The second method that Evangelical preachers use to promote the fear of God is the telling of personal stories that are meant to remind people of what happens when people ignore God and live in ways that show a lack of fear. Remember, people show that they rightly fear God by obeying God and the teachings of the Bible. People who attend church, yet ignore God’s commands, are treading on thin ice, and if they do not repent, God could bring judgment down upon their heads. Preachers often tell stories about former church members who ignored their preaching and stern admonitions, only to find themselves being punished or even killed by God. Years ago, I listened to a preaching tape by Calvinistic Southern Baptist evangelist Rolfe Barnard. His sermon was titled, God kills people. Will he have to kill you? The purpose of Barnard’s sermon was to provoke church members to explicitly obey the commands of God. Threatening people with death was certainly a good way to get their attention. Of course, despite all the fear-mongering, most church members remain passive attendees who throw a few shekels in the offering plate and say, great show for a buck.

Evangelists are often the best storytellers. These merchandisers of fear and judgment use unverifiable stories about people in other churches who did not fear God. With thundering voices and apocalyptic pronouncements, these men of God tell stories about people who angered God. This God made them sick, took away their jobs, killed their children, or caused them to suffer any of a number of other reversals of fortune. Instead of seeing such things as shit happens, evangelists see these things as signs of God chastising his children.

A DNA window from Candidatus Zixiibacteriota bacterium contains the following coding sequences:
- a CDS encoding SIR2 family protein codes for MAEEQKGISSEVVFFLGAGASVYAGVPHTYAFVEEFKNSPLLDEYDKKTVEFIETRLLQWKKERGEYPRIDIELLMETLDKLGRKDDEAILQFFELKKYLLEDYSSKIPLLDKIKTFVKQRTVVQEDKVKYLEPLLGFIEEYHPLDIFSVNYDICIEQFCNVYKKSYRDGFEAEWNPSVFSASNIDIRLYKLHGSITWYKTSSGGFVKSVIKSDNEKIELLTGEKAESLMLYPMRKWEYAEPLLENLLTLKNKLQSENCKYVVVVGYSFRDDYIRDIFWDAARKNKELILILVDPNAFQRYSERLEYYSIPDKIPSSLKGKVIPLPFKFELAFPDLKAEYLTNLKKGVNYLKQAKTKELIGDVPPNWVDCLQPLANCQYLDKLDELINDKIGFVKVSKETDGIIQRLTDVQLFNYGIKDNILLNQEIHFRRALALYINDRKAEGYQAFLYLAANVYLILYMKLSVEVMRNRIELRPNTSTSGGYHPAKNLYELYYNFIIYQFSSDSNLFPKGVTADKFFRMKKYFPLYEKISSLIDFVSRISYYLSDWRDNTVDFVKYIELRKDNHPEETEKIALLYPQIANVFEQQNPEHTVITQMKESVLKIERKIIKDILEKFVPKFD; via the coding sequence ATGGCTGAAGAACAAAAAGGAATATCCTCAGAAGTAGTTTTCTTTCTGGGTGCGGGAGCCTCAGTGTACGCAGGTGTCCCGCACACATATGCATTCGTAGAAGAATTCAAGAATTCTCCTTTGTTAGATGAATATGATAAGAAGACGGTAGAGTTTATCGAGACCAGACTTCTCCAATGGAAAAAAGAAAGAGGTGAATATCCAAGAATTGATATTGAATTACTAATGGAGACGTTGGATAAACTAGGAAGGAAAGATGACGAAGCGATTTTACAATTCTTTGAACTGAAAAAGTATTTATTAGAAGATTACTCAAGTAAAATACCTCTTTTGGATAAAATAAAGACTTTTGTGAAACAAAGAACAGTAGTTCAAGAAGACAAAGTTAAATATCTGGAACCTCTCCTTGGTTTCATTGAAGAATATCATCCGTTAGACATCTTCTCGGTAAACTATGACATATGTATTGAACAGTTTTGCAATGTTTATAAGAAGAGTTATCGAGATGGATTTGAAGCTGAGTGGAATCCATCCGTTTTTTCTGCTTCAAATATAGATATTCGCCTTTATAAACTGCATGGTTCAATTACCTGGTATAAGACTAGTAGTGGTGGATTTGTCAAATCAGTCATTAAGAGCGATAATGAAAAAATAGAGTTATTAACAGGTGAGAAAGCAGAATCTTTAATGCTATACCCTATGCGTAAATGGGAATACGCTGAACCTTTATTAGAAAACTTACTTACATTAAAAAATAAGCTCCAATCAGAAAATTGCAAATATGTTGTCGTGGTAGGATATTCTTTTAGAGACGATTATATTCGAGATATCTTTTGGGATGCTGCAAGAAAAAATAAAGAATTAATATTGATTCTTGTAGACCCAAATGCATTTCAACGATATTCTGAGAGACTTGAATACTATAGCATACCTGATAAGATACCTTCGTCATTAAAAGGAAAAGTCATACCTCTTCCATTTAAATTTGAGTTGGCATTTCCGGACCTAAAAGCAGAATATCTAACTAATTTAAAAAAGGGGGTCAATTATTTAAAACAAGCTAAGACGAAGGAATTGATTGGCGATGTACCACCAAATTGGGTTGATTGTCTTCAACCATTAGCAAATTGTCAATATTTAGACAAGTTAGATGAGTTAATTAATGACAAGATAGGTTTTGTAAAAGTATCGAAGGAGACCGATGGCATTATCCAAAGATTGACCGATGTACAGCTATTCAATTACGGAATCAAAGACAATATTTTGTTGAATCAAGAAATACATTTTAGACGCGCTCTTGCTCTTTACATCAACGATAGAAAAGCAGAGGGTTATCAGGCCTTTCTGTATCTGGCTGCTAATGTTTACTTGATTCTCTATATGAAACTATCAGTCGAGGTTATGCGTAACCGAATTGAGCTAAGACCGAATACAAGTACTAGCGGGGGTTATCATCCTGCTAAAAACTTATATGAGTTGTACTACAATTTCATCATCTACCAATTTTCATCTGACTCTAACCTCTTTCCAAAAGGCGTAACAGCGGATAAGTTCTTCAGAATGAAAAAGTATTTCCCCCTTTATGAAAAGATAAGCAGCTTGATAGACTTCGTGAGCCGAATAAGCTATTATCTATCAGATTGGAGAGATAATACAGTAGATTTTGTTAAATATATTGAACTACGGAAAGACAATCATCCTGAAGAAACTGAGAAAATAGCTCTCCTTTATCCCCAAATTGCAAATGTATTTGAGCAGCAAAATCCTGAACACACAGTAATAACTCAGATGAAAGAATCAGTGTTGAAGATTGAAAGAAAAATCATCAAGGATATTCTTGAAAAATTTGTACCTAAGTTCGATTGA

I vividly remember a revival meeting with Don Hardman in the late 1980s when the evangelist left the pulpit and came down to where the church teenagers were sitting. With a raised voice, Hardman pointed his finger at each teenager, telling them that GOD sees everything they do. He then recited a list of the typical “sins” committed by rambunctious, hormone-raging young people. By the time he was done, I could see that the teenagers were fearful. I thought, at the time, that God was using Hardman to ferret out sin and rebellion against God. I now know that the church teenagers did not fear God as much as they feared Don Hardman. Or perhaps they feared being found out. Either way, come invitation time, numerous teenagers came to the altar to pray. I suspect very little changed for these teenagers, but by coming to the altar to pray, they showed, outwardly at least, that they had received God’s and Evangelist Hardman’s message.

Many Evangelical preachers save their best fear-mongering stories for unsaved church attendees. This kind of story is used to show unsaved people what could happen to them if they put off getting saved. Every Evangelical preacher knows of people who heard the gospel and had an opportunity to be saved, yet put off their decision to another day. And before they could be saved, some sort of tragic accident happened that led to their death. Once dead, these sinners no longer had an opportunity to make things right with God. They should have feared God and taken him up on his offer of eternal salvation, but because they didn’t, they are now burning in Hell.